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Posted inEquity

COLUMN: Ode to first Chicanos

When I was born in the mid-1960s, I inherited six siblings. Two of them self-identified as Chicanos. They were the  first to do so in my family. I was young, but I remember the clothes. The signs touting “Chicano Power” and “Brown Power.” The emblems of fists and fists raised in the air. The rallies for justice. The marches, walk-outs and sit-ins. I remember the feeling of being protected by the Brown Berets when I attended a rally or march.

Posted inJustice

BAMBY SALCEDO, LA group protects Transgender Latinas

Governor Gavin Newsom announced his five appointments to the Commission on the State of Hate, one of them being Trans Latina activist and community leader, Bamby Salcedo. As the President and Chief Executive Officer of the TransLatin@ Coalition (TLC), Salcedo guides the nationally recognized organization which advocates for Transgender and Gender nonconforming and Intersex (TGI) immigrant women in Los Angeles.

Posted inHealth

ZULY GARCIA, from contractor at Google to working full-time at the iconic tech company

Traveling back and forth with their father from Oaxaca to Los Angeles, Zuly Garcia found it difficult to assimilate to American culture and their Mexican counterparts. In addition to always feeling split in two between the two countries, they also faced brutal racism and had difficulty finding a supportive community. When Zuly was 15 years old, they began to struggle with their identity and loving themselves. That is until they found a creative outlet through Photoshop and photography.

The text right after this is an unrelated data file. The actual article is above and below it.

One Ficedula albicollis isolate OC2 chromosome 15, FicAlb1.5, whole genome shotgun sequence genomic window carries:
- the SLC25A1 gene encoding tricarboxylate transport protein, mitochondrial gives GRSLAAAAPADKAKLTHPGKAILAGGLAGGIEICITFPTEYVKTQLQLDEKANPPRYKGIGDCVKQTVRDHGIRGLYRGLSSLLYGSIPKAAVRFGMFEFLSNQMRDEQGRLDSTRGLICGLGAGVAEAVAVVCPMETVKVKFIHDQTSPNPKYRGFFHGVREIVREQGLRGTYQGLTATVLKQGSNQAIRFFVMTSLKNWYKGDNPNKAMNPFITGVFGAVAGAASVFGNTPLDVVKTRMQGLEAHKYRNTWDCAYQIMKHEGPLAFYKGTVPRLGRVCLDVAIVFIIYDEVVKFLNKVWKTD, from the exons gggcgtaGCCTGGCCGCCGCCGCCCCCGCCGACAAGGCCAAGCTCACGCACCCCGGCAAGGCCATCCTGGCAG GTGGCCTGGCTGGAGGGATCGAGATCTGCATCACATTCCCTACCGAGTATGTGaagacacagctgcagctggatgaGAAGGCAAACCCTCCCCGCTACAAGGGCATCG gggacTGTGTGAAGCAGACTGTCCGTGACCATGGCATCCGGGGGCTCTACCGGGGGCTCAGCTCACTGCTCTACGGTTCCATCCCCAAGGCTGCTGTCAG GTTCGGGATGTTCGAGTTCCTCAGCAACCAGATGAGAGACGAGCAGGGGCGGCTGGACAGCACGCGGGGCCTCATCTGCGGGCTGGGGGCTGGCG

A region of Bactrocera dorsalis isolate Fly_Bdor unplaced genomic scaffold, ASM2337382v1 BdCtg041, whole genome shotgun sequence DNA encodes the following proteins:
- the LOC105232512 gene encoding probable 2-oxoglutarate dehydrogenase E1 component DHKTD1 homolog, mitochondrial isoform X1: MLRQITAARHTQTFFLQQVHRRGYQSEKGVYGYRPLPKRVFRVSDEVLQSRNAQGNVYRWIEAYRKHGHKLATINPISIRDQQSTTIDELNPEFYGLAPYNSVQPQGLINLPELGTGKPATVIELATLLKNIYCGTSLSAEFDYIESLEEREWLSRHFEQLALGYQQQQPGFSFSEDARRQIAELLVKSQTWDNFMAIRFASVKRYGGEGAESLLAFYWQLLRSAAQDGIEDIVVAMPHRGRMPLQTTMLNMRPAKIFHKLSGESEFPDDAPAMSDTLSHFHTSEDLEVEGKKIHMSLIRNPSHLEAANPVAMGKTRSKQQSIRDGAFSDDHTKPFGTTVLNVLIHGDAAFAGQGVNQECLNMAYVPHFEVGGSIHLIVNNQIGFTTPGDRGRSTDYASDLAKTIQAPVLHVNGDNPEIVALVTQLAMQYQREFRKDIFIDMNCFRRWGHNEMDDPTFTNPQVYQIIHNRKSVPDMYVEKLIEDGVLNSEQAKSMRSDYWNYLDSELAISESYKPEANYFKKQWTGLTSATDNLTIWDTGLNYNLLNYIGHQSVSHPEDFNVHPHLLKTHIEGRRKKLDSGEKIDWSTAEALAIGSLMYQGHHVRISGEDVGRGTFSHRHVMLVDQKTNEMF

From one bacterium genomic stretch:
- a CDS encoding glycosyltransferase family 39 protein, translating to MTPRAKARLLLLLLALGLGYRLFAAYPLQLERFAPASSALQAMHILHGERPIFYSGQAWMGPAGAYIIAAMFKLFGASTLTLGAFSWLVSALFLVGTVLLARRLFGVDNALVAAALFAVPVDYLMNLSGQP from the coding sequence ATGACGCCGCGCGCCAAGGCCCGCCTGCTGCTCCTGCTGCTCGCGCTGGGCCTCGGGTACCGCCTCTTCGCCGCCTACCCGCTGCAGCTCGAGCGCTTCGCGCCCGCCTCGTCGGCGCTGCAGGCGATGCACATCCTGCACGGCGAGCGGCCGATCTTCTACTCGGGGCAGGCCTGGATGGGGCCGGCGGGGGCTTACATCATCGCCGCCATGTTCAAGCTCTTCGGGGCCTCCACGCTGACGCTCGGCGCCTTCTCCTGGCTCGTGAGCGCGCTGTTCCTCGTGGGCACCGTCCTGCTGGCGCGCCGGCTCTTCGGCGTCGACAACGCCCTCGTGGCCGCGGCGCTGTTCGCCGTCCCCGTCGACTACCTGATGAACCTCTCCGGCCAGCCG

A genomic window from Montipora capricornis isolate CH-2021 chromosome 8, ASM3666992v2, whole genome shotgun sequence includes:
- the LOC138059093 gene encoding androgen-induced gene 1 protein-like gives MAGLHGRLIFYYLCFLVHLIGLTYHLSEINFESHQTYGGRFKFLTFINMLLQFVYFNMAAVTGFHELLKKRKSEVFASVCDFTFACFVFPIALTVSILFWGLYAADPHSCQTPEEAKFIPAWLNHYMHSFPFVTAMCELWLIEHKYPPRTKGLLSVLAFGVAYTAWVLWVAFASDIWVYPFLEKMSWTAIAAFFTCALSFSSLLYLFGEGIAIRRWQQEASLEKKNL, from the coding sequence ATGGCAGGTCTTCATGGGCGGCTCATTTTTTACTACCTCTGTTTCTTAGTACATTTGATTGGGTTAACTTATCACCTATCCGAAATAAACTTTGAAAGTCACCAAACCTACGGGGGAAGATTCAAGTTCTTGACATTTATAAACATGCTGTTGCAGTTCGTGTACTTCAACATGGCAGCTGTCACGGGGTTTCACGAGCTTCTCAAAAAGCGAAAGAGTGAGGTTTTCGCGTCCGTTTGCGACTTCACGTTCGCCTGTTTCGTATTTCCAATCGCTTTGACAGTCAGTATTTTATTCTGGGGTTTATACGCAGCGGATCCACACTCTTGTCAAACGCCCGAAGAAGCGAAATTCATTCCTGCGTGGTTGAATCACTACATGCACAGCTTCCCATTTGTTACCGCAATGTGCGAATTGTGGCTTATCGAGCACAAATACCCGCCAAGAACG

Posted inCulture

COMMENTARY: Lessons on Mexican Independence Day from a professor

As a history professor, my dreams of wealth and rock n’ roll fame in young adulthood evaporated long ago. But just before this Mexican Independence Day on September 16, my professional moments sparkle, to use an un-academic term. Being a former Mexican American GED student in cholo garb, these moments of enlightenment – for me and my students – are about as priceless as any such moments of a respective jale. It’s my time to teach about Mexican Independence (which is not Cinco de Mayo).

Posted inEquity

LIBÉLULA BOOKS & CO. serves Brown, Black, Queer, Indigenous and all people of color

Housed behind a bright, yellow door attached to a 1920s iron and triangular building, the bookstore features floor-to-ceiling length bookshelves, art and greenery, knick-knacks that just belong, and that satisfying just-opened-a-book smell create an atmosphere that feels like one you’ve experienced before. But what truly punctuates the nostalgia of a classroom is the bundles of toys, a decorative and interactive feature, that definitely heals the inner child of both the owners and guests.